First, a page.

Writing and Other Afflictions

"If it was easy, everyone would do it." –Jimmy Dugan, "A League of Their Own"

Why we write

This is a huge topic, I know, so you have a long weekend to reflect. :) This question was sparked by an item in a Garrison Keillor column in Salon (registration may be required). I’ll excerpt the relevant paragraph here:

I came back to Benson School as the only boy in the sixth grade to have seen New York City. Enormous status. Royalty, almost. A girl asked me if it was true that trains ran underground and went fast, and I said, yes, it was true and I had ridden them. It was the first time I had original experience to offer to an audience. That’s how a writer is born. You went, you saw, and now you tell the others.

This isn’t quite what motivates me, and I suspect it’s not Mr. Keillor’s entire motivation, either, though you could extrapolate it and include journeys in your imagination. You have almost an obligation to report those, because nobody else can.

If I had to narrow down my motivation to write to one thing, though, it would be the characters that populate my imagination. They don’t usually spring up fully formed, like Pallas, but rather require some nurturing to reach maturity. On occasion, they continue to intrigue me. I want to write down their adventures so that they won’t be lost, and perhaps in that sense, my pack rat tendencies serve me well–I live in fear that the characters will fade from my mind, their hopes and dreams forever lost, the same way that my fear of forgetting what the date of the Joe Jackson concert was prevents me from throwing out a ticket stub.

Funny, I hadn’t thought that “why we write” was going to relate to hoarding, but I guess it kind of does. I just stumbled across a letter in Salon (that’s two mentions in one post) about a guy dealing with his wife’s hoarding tendencies. Cary Tennis, responding, linked to the children of hoarders site, which, to bring this post to a fitting and circular end, contains a number of affecting letters describing some interesting characters who really deserve their own stories.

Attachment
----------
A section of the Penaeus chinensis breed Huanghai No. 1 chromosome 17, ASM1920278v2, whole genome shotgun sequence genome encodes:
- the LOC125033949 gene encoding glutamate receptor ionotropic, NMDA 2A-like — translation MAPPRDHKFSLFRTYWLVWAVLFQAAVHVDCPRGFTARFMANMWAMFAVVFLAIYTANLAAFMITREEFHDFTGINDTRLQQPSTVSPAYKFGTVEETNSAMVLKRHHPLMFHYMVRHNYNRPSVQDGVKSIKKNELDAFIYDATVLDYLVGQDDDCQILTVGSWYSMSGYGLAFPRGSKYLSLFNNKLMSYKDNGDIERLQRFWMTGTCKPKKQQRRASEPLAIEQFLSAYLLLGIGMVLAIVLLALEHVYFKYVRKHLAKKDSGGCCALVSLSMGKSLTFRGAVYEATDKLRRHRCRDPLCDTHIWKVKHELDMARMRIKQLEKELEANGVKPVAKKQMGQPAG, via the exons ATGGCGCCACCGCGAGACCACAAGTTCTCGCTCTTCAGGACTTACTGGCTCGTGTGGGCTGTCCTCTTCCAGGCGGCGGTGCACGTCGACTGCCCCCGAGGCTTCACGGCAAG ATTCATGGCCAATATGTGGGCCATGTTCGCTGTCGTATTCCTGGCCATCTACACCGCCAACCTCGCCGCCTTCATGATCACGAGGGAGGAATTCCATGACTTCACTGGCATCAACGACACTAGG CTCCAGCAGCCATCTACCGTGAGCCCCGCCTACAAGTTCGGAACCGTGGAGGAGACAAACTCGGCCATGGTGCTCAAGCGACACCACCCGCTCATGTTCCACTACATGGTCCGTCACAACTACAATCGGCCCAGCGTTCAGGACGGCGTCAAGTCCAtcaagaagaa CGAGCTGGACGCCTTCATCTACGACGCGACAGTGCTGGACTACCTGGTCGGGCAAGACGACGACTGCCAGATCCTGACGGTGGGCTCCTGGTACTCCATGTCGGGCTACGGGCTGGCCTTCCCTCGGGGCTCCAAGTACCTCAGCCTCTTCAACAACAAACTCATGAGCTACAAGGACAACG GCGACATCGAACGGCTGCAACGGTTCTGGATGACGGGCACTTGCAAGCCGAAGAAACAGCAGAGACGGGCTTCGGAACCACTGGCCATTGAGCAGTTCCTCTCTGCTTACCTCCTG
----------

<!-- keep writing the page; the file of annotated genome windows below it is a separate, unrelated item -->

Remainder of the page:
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2 responses to “Why we write

  1. Rikoshi May 26, 2006 at 11:56 pm

    I’m actually a huge pack rat, too. I keep little manilla envelopes full of scraps and stuff that would ordinarily go in a scrapbook or something, but which I’m just too lazy to organize. I don’t ever really go back and look at it, either, but I’m loath to throw it all out. Go figure.My motivation for writing, I think, is mainly the extreme joy I experience in getting to tell a story. Very often, I’ll write something just because I suddenly think, “Hey, I want to tell this story,” and there are other instances where that becomes, “Okay, I need to tell this story.”Perhaps that just ties in with your assertion that journeys in the imagination are an obligation for the storyteller to tell; it’s not an obligation I mind, and in fact, I rather delight in it, at least most of the time. It’s just kind of always been something I’ve done, either with or without reason, and all I know is that I get really antsy and restless and sometimes downright sad if I don’t get a chance to tell the tales in my head.

  2. Tim May 28, 2006 at 5:51 pm

    I definitely get antsy myself if I’m not telling a story, though sometimes I can’t pinpoint the reason until I stop and think about it. I think you’re right in that it’s just something I’ve done–if not always, then at least from a very early age.Maybe that’s a topic for another entry: what’s the first story you remember writing down and showing someone?

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